This blog is designed to highlight the paddling opportunities within South Dakota, mainly within a 50-mile radius of Sioux Falls. While Sioux Falls is far from the adventure of coastal regions, there is a certain satisfaction in utilizing the available waterways to observe weather, water conditions, and the landscape along the shoreline. In addition, there is a wealth of animal life on the waters of small South Dakota lakes, rivers, and creeks, including geese, ducks, pelicans, great blue heron, egrets, hawks, owls, perching birds, deer, raccoons, and beaver. Eagles, fox, and coyote are also sometimes spotted.

The sites described are places where I have kayaked over the past few years, mostly in South Dakota but sometimes including locations in Iowa and Minnesota. One of the best sources of information on the accessibility of small lakes is the South Dakota Atlas and Gazetteer, the large map book of South Dakota. Lakes with a public access are generally identified by a boat symbol marking the location of a launching site on public land.

You will notice the menu of paddling locations on the right side of the blog. Each of the postings is linked to one of the areas, and my intention is to provide a continuing review of the places where I paddle. Perhaps these narratives will help readers select waterways of interest to them. Please feel free to offer a comment regarding any of my postings; I would welcome the dialog.

I also maintain a companion blog that describes hiking opportunities within the Sioux Falls area. You can access that blog at:

Wednesday, June 19, 2013

Pease Creek Recreation Area, Geddes SD, June 9-10, 2013

The following is a guest narrative from Patricia, a reader of this blog, who lives in Omaha and  paddles on the lakes of South Dakota.

I camped in the recreation area and was able to go paddling twice: Sunday evening and Monday morning.  Pease Creek is an inlet off Lake Francis Case, which is formed by the Missouri River behind the Fort Randall Dam.  There is a boat ramp that was used heavily by motorboats, but most must have headed out for the big water because I saw very few boats.
Sunday evening late I headed to the right from the ramp, following the east shoreline.  I heard lots of birds and crickets, but did not see many birds save for a bluejay and a goldfinch couple who followed me along the shore partway.  The most interesting sights for me were the fantastic figures formed by the bare dead trees and the interesting large rocks.  These last were both along the water's edge and in precarious positions in the tree roots.

The inlet eventually narrowed and began to meander, making a big S curve.  I wanted to keep going but the sun was below the bluffs on the west shore, so I knew my time was growing short. I finally turned back reluctantly, promising myself I would come straight back here in the morning.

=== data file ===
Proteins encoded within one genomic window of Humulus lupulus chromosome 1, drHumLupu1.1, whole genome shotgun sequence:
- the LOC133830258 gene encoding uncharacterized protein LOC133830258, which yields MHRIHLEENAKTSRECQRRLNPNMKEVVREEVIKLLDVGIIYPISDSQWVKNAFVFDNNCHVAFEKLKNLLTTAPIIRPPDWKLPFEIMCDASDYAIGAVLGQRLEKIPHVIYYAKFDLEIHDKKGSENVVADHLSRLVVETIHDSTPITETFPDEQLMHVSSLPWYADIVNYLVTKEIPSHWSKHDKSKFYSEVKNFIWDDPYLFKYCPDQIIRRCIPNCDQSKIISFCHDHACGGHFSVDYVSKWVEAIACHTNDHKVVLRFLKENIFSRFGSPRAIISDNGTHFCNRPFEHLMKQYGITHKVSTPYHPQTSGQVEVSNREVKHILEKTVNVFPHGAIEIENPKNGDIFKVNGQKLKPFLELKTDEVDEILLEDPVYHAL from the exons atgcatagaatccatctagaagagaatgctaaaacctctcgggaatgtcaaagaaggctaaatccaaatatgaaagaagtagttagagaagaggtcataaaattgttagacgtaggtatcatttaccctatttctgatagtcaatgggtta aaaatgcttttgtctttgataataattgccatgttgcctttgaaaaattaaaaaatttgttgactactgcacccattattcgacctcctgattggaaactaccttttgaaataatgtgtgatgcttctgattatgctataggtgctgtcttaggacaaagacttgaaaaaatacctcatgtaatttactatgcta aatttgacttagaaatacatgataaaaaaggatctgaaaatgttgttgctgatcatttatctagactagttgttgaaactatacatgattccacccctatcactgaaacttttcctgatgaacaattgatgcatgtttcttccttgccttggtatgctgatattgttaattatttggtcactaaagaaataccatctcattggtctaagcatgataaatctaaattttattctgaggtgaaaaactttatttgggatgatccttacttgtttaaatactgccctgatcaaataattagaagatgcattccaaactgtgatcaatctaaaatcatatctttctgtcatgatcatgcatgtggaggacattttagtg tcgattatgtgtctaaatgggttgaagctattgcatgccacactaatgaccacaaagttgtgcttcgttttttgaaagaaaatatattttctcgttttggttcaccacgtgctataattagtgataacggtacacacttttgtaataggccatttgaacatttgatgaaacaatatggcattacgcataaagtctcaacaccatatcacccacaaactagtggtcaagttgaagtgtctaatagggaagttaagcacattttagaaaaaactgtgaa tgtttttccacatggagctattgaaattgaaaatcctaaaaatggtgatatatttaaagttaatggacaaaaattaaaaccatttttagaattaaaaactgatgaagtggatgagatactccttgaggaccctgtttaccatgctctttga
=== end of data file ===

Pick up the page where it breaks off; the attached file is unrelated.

I had a surprise coming back: there was a small island in the inlet, to the west, that I missed on the way out.  It blended in so well with the bluff behind it on my left that I didn't see it, since the setting sun caused me to look mostly to the right on the way out.
The last striking visual I had was the sun highlighting some tall bluffs where the inlet touches the lake.
Fast forward to the next morning when I was on the water by 6:30 am (this doesn't always happen).  There was only one boat trailer in the parking lot then; when I returned about 9:30, the lot was full.  Instead of taking in the scenery this time, I made a beeline to last night's turn around.  It took me about forty minutes to get back to that point; it took me only another two minutes to reach the end of the open water.  I had quit one bend short of where the rocks made the creek impassable.
I then proceeded back, hugging the west shoreline this time.  It was not as wooded or rocky, and I saw more birds flying about.  The structure of the bluffs was visible and a lesson in geology and plant life.
A solitary coot flew in and landed nearby, which I considered to be unusual behavior.  I usually see coots in large groups, and they are generally flying away from me.  My first thought was that Ernest Thompson Seton would have given this fellow a quaint descriptive name and written a story about how he came to be there by himself.
A large bay on the west had an interesting feature, tall dead trees with clumps of sticks lodged in their branches.  As I came closer, I noticed a heron perched on top and realized the sticks were probably nests.  I stopped approaching then, and backed up as quietly as I could because I didn't want to disturb any birds.  It was the closest I've ever gotten to a heron and very exciting.

I finished up following the west shore and cut across the inlet to return to the boat ramp.  The breeze was just beginning to pick up along with the boat traffic (all very nice and friendly), so it was a good time to head back, pack up the tent and drive home.  Mapquest claims that Pease Creek Recreation Area is two and a half hours from Sioux Falls; I wish it were that close to Omaha.

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